It does not, after this, seem probable that the Tribunes would, for want of vigor or understanding, allow their friends and advocates of the higher estate to perish by execution or in exile. The transition, indeed, from idle looking-on, as in the persecution of Cassius, or tardy appreciation, as in the overthrow of the Fabii, to zealous and successful retaliation upon one, like Coriolanus, who had injured the Plebeians, is so striking, that it is to be feared lest the legend be placed too soon in the sketch we are endeavouring to design. Trusting, however, to the great modern historian of Rome, who advances the date of the story concerning Coriolanus some twenty or thirty years.” we may here relate the first actual triumph which the Tribunes of the Plebeians effected against their generally more powerful antagonists.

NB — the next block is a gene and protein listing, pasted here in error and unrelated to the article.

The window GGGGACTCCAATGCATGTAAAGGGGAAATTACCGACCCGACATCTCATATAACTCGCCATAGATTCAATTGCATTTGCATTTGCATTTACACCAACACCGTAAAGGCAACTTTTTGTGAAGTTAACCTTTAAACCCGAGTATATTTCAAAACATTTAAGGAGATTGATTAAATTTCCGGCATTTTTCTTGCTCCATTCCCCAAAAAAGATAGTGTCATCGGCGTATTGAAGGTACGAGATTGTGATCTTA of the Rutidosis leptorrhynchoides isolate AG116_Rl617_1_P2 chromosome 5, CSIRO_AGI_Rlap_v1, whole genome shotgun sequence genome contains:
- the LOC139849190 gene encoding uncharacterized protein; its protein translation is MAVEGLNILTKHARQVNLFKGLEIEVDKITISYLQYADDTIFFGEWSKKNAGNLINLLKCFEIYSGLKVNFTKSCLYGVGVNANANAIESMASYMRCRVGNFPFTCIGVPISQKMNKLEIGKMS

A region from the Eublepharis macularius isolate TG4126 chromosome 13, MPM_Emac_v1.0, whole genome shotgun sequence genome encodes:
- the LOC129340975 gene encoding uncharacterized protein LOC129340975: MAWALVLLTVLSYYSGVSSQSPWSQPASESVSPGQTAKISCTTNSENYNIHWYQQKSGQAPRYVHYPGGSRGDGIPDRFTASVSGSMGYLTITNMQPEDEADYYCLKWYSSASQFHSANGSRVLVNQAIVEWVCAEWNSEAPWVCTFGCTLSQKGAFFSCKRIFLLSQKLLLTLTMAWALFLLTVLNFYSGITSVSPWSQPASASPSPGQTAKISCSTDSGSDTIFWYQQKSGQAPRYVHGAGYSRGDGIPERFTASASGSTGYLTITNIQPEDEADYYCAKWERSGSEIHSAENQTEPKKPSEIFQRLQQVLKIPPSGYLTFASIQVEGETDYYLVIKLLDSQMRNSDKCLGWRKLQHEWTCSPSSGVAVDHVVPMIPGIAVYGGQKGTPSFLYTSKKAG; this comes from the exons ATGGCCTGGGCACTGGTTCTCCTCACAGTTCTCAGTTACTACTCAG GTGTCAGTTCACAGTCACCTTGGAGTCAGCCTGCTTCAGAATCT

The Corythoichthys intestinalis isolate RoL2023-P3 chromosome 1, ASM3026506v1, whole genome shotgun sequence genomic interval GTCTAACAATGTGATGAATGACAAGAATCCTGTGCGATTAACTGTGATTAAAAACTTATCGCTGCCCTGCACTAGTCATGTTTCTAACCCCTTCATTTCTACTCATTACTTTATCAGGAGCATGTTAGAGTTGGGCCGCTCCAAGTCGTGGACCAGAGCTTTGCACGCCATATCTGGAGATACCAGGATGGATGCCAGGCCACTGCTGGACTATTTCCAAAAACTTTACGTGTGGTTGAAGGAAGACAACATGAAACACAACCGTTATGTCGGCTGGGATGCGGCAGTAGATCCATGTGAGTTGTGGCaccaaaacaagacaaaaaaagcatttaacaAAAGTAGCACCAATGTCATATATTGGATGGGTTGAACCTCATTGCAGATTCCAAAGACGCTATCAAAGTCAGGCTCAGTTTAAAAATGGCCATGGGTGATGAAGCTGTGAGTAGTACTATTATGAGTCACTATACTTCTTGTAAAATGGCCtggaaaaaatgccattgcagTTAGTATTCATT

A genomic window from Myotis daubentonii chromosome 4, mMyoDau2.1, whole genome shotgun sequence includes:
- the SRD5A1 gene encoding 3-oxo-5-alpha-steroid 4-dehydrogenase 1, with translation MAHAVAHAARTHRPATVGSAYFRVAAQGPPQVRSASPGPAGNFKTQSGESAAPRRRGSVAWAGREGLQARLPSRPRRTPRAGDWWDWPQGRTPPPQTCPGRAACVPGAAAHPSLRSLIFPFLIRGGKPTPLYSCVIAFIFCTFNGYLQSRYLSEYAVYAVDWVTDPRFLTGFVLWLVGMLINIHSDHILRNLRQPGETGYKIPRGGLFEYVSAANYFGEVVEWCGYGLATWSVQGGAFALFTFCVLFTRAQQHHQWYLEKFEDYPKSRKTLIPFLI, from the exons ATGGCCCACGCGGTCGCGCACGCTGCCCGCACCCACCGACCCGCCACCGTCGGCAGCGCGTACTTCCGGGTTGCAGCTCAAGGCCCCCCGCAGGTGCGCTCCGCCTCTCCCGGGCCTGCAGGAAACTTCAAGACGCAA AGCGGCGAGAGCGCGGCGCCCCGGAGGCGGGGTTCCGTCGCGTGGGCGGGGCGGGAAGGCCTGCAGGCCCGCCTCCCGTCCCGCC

We must take for granted that the arrogance of Caius Martius Coriolanus was heightened in the legend, because of its congeniality to the pride by which most of his order were characterized, and that he is to be regarded, not merely as an individual, but as a personification of what has once before in this history been called Patricianism. This being premised, it may be safely read that there was once a man in Rome so brave in arms that the name he commonly bore was taken from a captured city,” who was said to have fought against Tarquin, by the Regillus, and to have borne the brunt of many a later conflict. The hero carried the same spirit to which he owed his renown in war into his manner and policy in times of peace;” baffling the Tribunes in every exercise they ventured of their authority, and opposing the desires of the lower estate, whether right or wrong, because the Plebeians deserved to have no wishes of their own. So wild was his animosity, that, on seeking the consulship, he was rejected by the Centuries, in which the votes of the higher classes predominated, as if the majority of the Patricians, however anxious to maintain their own inviolability, were nevertheless aware that the Plebeians had better be taught to look up to them as their protectors than hate them as their oppressors. Angered by his repulse at the elections, Coriolanus put forth all his energy, as it appears, to rouse the more violent men amongst his order to resume the attitude in which they had long stood exulting over their prostrate fellow-citizens. A famine occurred, so general and so alarming that it was necessary to seek supplies from foreign nations; and when they arrived, to feed, as was supposed, the starving poor, Coriolanus is reported to have addressed the Senate in this wise: —“If yonder rabble will have the grain they need, let them restore to us our ancient authority. Am I, who could not brook a king, to bear with a Tribune, a Triton of the minnows? Let them secede again; the way is open to their Sacred Hill, or to any hill they please!” Such words, uncertain though they be, are the best description” of the feelings which long excited the Patricians, from father to son, through many generations, against the growth of freedom in the Commonwealth of Rome. In the present instance, they were met as they deserved. The Tribunes called the Plebeians to hear the outrage which Coriolanus was urging in the Senate-house, and when he came forth with the other Senators, he would have been assailed by the multitude, infuriated by want of food as well as by wish for freedom, had not their Tribunes interposed to summon him to trial before the Tribes. Coriolanus retorted, that they had no right” to sit in judgment upon such as he; but the Tribunes were resolute, and even the Senate warned him he must yield. All that the Patricians, or the party of which he was the leader, could do for him was done; menace, surely, and violence were not spared; but the Plebeians, not, perhaps, without the aid of their supporters amongst the Patricians, were nerved, for once, to use their faculties of self-defence, and Coriolanus departed into banishment. The story of his return with the Volscians is not otherwise a fabrication except that he must rather have been a follower or an officer than the general in command. It is no greater fiction, that he should have been besought by messages and embassies to leave the invaders, or that he who came in arms against his country to purge it from the class he hated should have submitted to his mother's expostulations and his wife's tears, entreating him to begone. The next step of the Tribunes, after thus prevailing against a Patrician who had endeavoured to violate the charter, as it may be called, of the Plebeians, was to use their authority in calling others to account for injuries to the Commonwealth at large. In the year after the trial of Menenius, one of his successors in the consulship, Spurius Servilius, was impeached by two Tribunes for having sustained a defeat by the Etruscan forces in the very sight of Rome, under the Janiculan hill; but so manly was his denial of treachery or incapacity, that he was readily acquitted.” The old disputes concerning the Agrarian law recurring within a year or two, more warmly than ever since the death of Cassius,” the Consuls at the time, Lucius Furius and Caius Manlius, opposed